12 Comments


  1. Note: *In my opinion*, they’re not “phoning home”. Information like PHP and MySQL version is indeed being sent back as part of the core update call, but the information is necessary information to get the proper core update response. Similarly, plugin and theme api checks send information like the plugin and theme headers, in order for the api code to be able to find the right plugins and themes to check updates for.

    It is perfectly reasonable for other people to see these API calls differently and say that this is “phoning home”, and I can understand their point of view. For this reason, plugins exist to disable those update checks if somebody wants to do so.


  2. Once upon a time, all of my plugins called home. I added an XML-RPC hook to my server to capture the calls that told me which plugin was installed, which version, what versions of PHP/WP/MySQL were installed, and the email address of the site administrator. They would also immediately send me any reports of crashes or errors so I could debug things proactively and release updates that targeted specific, observed user issues.

    The information was invaluable.

    But I gradually realized the problem with my system. I was, essentially, farming a huge email list on my site. I had contact information for thousands of users, the names of sites they administered, and detailed diagnostic information about their servers.

    And they had no idea.

    Then someone using a plugin I wrote in a tutorial found the code, loved it, forked it, and added it to a few of their own systems. Suddenly I had a flood of data from other plugins (they forgot to change the XML-RPC server endpoint) … again, without user input or permission.

    The thought that someone other than me could be collecting this data scared me to death. I trust me. But I also know some of the people who use my code, and I DON’T trust them.

    So, until I rewrite my API to allow anonymous, opt-in communication, I’ve pulled it from every system I write. I’ve also deleted any records I have on my end because, really, I don’t want to be responsible for holding on to an extensive list of other people’s email addresses.


  3. I’ve often thought that the best approach to handling this sort of thing, is to simply replicate what WordPress core does. If you set your plugins up to auto-update from YOUR site instead of WordPress.org, then you would have access to that data too. That would not require an opt-in, but would allow you to analyse data that you happened to access via the update API.

    Of course, this then means you lose out on “downloads” on your plugin or theme page on WordPress.org.

    FYI, I have not done this to any of my own plugins hosted at WordPress.org. It’s just an idea I had a while back.

  4. Ted Clayton

    Ubuntu’s system is the best around.

    Mozilla is walking itself out off a cliff.

    WordPress is well-loved, and has an inner circle that used to be so small as to be a singularity. So like your mother, it could get away with crap.

    Just modify the current Update menu item in Admin so that it is the users de facto “Opt in” agreement. It works mostly this way now … except for that nagging issue of it taking it upon itself to check certain ‘vital’ WP info, just because you happened to log in to Admin.

    WP gets away with it because they’re everybody’s trusted sweetheart.

    As WordPress grows, as inner responsibilities & authority is distributed and delegated, practices like these become greater liabilities.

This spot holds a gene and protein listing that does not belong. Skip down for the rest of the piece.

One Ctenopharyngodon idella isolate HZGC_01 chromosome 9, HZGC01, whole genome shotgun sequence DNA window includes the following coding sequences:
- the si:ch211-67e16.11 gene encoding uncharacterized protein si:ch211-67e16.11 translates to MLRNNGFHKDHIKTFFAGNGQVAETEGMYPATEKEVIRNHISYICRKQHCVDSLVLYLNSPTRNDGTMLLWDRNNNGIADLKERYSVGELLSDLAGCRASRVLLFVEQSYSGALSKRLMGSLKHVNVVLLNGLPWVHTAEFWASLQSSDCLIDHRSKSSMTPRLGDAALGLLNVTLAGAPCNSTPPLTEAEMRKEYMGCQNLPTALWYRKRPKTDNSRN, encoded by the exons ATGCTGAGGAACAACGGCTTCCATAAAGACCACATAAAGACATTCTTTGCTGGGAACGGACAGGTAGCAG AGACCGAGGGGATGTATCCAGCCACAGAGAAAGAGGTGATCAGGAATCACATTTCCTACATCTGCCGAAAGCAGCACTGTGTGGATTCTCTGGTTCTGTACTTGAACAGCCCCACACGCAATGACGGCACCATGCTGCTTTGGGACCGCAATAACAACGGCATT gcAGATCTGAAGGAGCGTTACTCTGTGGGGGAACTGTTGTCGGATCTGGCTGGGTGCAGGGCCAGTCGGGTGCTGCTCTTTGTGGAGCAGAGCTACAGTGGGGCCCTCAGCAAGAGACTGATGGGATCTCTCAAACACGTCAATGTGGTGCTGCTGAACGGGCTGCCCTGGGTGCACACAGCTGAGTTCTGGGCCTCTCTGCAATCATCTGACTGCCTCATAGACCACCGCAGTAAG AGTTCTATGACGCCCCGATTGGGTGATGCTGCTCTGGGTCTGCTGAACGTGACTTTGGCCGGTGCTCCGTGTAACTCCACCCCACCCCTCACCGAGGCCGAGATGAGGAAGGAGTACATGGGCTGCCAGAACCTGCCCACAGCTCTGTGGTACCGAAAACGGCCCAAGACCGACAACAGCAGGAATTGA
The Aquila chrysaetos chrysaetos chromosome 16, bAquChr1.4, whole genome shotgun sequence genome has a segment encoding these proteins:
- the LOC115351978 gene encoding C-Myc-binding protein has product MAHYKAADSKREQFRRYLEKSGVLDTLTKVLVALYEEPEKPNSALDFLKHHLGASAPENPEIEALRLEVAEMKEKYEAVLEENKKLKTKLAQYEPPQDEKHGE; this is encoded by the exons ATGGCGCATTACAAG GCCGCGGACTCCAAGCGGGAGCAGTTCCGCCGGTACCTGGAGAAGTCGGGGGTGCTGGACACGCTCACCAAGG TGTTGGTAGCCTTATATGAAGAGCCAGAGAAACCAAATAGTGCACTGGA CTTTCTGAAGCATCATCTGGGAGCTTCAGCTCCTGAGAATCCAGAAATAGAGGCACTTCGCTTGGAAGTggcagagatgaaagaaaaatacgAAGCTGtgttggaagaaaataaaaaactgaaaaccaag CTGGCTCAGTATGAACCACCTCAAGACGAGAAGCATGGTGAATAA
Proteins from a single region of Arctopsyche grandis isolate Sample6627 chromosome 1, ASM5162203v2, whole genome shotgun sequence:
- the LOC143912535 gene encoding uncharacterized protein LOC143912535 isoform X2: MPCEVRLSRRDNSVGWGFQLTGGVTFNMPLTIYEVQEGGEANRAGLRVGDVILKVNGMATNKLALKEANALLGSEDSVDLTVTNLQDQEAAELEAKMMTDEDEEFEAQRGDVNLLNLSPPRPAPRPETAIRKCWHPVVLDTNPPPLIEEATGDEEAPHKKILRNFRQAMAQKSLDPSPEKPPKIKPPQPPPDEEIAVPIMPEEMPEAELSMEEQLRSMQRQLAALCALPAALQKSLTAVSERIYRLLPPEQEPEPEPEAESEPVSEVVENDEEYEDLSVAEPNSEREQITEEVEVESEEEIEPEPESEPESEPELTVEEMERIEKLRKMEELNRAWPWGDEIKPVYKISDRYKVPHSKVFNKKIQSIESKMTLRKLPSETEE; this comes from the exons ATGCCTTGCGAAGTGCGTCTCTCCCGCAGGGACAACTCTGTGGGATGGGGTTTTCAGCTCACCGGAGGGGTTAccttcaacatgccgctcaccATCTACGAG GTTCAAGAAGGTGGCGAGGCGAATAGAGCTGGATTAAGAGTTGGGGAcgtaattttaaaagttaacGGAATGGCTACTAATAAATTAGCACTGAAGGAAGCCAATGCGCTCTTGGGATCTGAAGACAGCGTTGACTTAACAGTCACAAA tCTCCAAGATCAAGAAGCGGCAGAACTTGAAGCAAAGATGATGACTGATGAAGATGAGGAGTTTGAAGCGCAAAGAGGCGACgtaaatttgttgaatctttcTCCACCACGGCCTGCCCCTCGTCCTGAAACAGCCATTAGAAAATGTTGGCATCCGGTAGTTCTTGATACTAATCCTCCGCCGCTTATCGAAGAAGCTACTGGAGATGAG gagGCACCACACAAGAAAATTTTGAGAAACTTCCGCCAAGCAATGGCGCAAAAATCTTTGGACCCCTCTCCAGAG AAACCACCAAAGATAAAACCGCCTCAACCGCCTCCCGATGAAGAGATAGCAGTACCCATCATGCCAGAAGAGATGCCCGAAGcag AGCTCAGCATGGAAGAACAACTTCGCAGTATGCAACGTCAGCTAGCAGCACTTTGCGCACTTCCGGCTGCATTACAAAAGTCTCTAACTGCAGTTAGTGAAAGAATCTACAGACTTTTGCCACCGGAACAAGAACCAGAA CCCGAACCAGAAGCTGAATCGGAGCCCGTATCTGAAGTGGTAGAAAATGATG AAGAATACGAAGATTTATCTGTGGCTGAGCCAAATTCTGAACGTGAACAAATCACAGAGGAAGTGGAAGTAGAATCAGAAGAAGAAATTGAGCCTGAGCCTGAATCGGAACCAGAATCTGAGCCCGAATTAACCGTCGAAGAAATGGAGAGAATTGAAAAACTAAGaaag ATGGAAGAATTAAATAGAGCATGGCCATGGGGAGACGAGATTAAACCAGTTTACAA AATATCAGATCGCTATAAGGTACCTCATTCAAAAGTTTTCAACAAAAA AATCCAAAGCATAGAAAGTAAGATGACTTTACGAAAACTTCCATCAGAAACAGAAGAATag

Facebook is sleazy. They’re successful, and powerful, and impressive. But they suck. Nobody feels sweet for Facebook; nobody trusts them to take out the garbage.

    Downside, yes, the installed WordPress base ages & decays. There will be exploits, using stuff that has been fixed in recent updates … which some people can’t be bothered to check for on their own. That’s why WP does it for them … to protect WP’s good name, to minimize those painful security traumas, of which there have been a few.

    Goose-stepping release cycles are a big part of the problem. Recently, we have watched it morph into an outright frenzy. Google goaded Mozilla into clinical hysteria, and they’re defending it to the hilt. Release-madness pushes coding, and deprecates testing. “Upgrades” replace validation.


  5. @Otto -I agree with Otto and would take it a step further. While, as a website owner, I may feel a little concerned about a plugin “phoning home” reporting how I use it, frankly if that’s the cost I have to pay for a free plugin that allows me or even my clients to extend the core’s functionality, then it’s a small price to pay and I’m willing to ante up. Frankly, I assumed that in this day and age that all free plugins or themes reported back to some extent and am (pleasantly) surprised to learn that WP holds plugin developers to such a high standard.

    Ted’s reply is typical whining from people who gladly take free software, complain when it’s not perfect, and expect not to have to contribute.

    I’m not a developer, I can’t contribute to the WP core or to a plugin project in that way, so if they need to track my usage, I’m happy to oblige.

  6. Ted Clayton

    @Daniel -

    Ted’s reply is typical whining from people who gladly take free software, complain when it’s not perfect, and expect not to have to contribute.

    Free Open Source Software is not the wilted lettuce and day-old bread that they sit out on the loading dock in the alley, for the unfortunate to pick through.

    There is still a lively debate, whether closed commercial paradigms are inherently handicapped, in comparison to open & free … but GNU/GPL projects have stayed right at the front of the pack for long enough now that nobody mistakes it for second-rate.

    No, the implication that of course one will pare off the moldy spots and pretend to prefer soft, rubbery greens, when he accepts free programs, misses the main facts about FOSS.